This contest is open until Tue Jan 3rd (after Christmas bustle is over) when the winner will be chosen at random and announced here. Open to residents of the US and Canada. Just leave a comment to enter, or blog about my giveaway and link back to this post for a second chance!

by Ruth Sienkiewicz-Mercer and Steven Kaplan

This is the memoir of a woman with cerebral palsy. Ruth was born in 1950. From infancy her body was almost completely paralyzed and she never learned to walk or speak. Eventually home care became too difficult for her family, and at the age of twelve Ruth went to a state institution where she spent the next sixteen years of her life. Although Ruth was mentally sound and quite smart, her communication was very limited, and the minimal facial signals she had used with her family were misunderstood or ignored at the institution. For years she was treated callously like one of the many residents with severe mental handicaps. She suffered from neglect and observed horrific conditions, but in the book mostly describes the people around her and how she struggled with depression and tried to maintain hope for her future.

Eventually Ruth gained companionship when another girl with similar physical disabilities occupied the bed next to her, and together they slowly worked out a repertoire of gestures which allowed them to converse in a limited fashion. Over the years Ruth watched situations at the state facility gradually improve, until there was a better staff-to-resident ratio which allowed staff members to give her more individual attention. Her intelligence was finally recognized, and Ruth was included in the first classes to provide basic education for the residents. She learned rudimentary reading and spelling skills which along with new computerized communication devices, gave her a voice for the first time when she was about twenty years old. Even then, forming sentences and getting her message across was very painstaking.

Reading the first chapter of this book about how Kaplan worked with Ruth to write her life story is astonishing. It took hours of mostly yes-and-no questioning for Kaplan to learn about each incident and opinion Ruth had to share. Then Kaplan would spend more time writing out each passage and read it back to Ruth for her approval or correction. It took about ten years for this book to take shape. I Raise My Eyes to Say Yes is an inspiring story of courage and perseverance. It will forever alter your perception of people with physical disabilities.

You can visit the book\’s website here.

Rating: 3/5 …….. 225 pages, 1989

book blogger secret santa christmas swap
I finally know who my Secret Santa was! The Literary Feline very kindly sent me a lovely Christmas card and a Borders gift card. Thank you, Wendy, that was so sweet. I\’ve ordered for myself two books to complete some fantasy series: Sabriel by Garth Nix and Silver on the Tree by Susan Cooper. They might just arrive in time for me to read them over Christmas holidays!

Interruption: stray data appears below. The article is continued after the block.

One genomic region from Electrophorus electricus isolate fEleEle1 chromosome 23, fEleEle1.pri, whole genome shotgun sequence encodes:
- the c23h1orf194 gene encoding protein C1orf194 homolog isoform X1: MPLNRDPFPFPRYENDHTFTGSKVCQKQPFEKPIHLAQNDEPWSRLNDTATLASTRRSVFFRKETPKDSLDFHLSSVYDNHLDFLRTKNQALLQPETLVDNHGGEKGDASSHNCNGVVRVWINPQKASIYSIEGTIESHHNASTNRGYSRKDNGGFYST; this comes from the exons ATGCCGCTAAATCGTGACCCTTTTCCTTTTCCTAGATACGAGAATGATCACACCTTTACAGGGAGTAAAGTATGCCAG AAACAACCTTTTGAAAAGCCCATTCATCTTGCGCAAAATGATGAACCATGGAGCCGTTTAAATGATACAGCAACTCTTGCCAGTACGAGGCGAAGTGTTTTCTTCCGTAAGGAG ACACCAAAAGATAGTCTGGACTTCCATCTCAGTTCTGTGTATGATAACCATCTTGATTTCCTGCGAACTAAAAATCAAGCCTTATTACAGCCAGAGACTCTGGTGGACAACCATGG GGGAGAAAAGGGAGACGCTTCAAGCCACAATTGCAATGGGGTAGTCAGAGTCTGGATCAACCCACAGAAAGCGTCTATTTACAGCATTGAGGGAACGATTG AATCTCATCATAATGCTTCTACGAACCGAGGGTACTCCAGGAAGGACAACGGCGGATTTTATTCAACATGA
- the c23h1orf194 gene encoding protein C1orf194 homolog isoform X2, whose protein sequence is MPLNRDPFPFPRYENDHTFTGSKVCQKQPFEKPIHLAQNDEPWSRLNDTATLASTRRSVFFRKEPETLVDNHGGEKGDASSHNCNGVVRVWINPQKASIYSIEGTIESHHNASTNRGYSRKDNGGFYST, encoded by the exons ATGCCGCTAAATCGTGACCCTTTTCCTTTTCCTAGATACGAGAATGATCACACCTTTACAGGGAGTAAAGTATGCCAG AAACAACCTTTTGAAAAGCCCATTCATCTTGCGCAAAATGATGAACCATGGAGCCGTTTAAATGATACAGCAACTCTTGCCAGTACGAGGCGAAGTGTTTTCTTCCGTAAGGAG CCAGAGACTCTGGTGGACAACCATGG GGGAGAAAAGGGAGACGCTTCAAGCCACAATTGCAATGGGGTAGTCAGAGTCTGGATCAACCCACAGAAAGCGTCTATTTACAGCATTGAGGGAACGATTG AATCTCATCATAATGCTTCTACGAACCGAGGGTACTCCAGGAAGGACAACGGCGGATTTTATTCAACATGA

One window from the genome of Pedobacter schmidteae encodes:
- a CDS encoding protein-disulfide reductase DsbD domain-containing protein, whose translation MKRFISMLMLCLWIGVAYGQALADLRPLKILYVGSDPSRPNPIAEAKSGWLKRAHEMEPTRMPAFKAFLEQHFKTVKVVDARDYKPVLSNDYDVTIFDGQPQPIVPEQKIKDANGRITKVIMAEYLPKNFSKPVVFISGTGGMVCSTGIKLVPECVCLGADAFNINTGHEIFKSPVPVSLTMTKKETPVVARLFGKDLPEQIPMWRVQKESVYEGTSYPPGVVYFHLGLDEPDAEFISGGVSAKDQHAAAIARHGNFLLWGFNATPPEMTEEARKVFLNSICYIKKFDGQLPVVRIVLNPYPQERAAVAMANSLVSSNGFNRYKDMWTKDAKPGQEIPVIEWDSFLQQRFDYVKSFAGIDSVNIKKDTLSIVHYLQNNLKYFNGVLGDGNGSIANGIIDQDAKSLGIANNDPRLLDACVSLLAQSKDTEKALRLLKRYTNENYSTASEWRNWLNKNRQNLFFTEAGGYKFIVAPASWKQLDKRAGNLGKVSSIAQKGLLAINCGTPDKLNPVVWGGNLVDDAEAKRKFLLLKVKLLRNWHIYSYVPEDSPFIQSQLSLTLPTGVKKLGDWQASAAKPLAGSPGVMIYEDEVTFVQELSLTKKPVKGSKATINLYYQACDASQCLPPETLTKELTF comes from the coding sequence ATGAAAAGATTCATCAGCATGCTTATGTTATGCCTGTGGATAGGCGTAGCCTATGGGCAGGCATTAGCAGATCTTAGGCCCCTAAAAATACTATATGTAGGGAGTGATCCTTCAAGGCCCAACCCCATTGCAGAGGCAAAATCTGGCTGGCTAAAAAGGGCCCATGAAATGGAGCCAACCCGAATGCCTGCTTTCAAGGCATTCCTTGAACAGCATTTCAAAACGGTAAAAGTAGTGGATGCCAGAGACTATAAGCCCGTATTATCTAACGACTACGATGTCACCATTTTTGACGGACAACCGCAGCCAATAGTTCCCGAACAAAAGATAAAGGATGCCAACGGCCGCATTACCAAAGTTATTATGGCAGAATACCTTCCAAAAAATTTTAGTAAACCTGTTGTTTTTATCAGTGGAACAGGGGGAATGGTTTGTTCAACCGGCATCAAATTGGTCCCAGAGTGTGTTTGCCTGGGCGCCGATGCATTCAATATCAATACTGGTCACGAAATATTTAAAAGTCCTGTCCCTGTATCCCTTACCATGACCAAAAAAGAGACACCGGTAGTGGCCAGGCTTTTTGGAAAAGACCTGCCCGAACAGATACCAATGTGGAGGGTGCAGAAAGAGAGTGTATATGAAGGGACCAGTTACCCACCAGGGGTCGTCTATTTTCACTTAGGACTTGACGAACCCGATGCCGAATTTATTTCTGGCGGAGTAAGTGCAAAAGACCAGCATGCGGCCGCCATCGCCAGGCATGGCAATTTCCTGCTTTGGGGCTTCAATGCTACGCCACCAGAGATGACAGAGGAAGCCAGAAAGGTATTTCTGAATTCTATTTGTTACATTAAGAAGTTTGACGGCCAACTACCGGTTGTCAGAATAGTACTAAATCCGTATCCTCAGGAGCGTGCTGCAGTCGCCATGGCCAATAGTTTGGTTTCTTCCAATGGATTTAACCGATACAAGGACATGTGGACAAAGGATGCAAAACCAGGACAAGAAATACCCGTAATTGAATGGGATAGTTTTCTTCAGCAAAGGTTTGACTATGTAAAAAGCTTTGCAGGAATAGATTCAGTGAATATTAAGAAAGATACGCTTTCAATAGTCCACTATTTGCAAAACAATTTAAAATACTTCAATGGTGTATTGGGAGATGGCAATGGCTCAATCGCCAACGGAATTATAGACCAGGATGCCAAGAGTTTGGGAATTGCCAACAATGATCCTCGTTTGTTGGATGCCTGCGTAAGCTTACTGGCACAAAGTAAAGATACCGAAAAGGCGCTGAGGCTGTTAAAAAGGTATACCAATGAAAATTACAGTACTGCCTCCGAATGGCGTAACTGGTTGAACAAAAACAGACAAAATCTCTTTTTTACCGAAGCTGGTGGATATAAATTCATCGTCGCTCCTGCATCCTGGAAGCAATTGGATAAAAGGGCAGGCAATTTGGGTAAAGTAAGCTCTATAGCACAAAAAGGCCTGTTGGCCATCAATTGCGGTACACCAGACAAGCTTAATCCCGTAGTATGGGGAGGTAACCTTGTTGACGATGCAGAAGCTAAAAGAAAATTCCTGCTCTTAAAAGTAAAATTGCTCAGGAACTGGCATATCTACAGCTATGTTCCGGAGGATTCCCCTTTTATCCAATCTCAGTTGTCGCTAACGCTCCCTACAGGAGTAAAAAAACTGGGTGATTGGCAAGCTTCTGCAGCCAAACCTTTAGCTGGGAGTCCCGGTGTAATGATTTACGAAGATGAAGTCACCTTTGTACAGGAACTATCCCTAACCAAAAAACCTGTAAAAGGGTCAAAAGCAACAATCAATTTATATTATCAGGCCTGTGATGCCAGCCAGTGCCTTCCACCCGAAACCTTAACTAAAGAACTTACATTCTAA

by A.A. Milne

I have been reading The House at Pooh Corner gradually over the past few weeks with my daughter. We enjoyed this second collection of Pooh stories just as much as the first (Winnie the Pooh). The various adventures are full of a childlike wonder and imagination. My favorite stories in the book are where Pooh and Piglet build a house for Eeyore, and another where Tigger gets stuck up a tree. My daughter really liked the one where Owl\’s tree fell down and Piglet saved the day.

I thought a lot this time about the different characters in the book; each seems to represent a different kind of person, some which could be annoying when you meet them in real life: Rabbit the self-important busybody, Owl pretending he knows more than anybody else, Eeyore always finding a reason to be morose and depressed, Pooh well-meaning but bumbling, Kanga forever practical, Piglet shy and self-effacing, and Tigger (perhaps my favorite) always optimistic and quick to save face. Even though the characters often express their dislike of others\’ behavior, sometimes outright (like when Rabbit plans to get Tigger lost because his incessant bouncing is so irritating) they always make efforts to be kind and considerate, to be true friends. It\’s admirable and makes the stories all the more endearing. I\’ve noticed that in the cartoons Tigger is excessively cheerful, to the point of being a serious annoyance, but in the book he\’s not like that at all. I remember when I was a child and my mother read me the story, I felt sorry for Tigger when he first showed up that rainy night, a stranger who doesn\’t seem to even know himself well (they spend the whole chapter trying to figure out what Tigger likes to eat for breakfast). Pooh welcomes him and introduces him to the others, but Tigger seems to feel uncomfortable as a newcomer for quite some time, anxious to make himself look good and find ways to fit in with the close community of the Forest. I felt sympathetic towards him.

The stories are all fun and charming, and the only one I didn\’t recognize from my childhood was the final chapter, where Christopher Robin says goodbye to Pooh in a rather muddled way. It was unclear to us where he was going. Off to school? Simply growing up and not playing with his old toys anymore? This was the only story upon which my daughter shut the book, but as we were already at the end, I didn\’t mind.

Rating: 5/5 ……..180 pages, 1928

Another opinion: Come With Me If You Want to Read


All books reviewed on this site are owned by me, or borrowed from the public library. Exceptions are a very occasional review copy sent to me by a publisher or author, as noted. Receiving a book does not influence my opinion or evaluation of it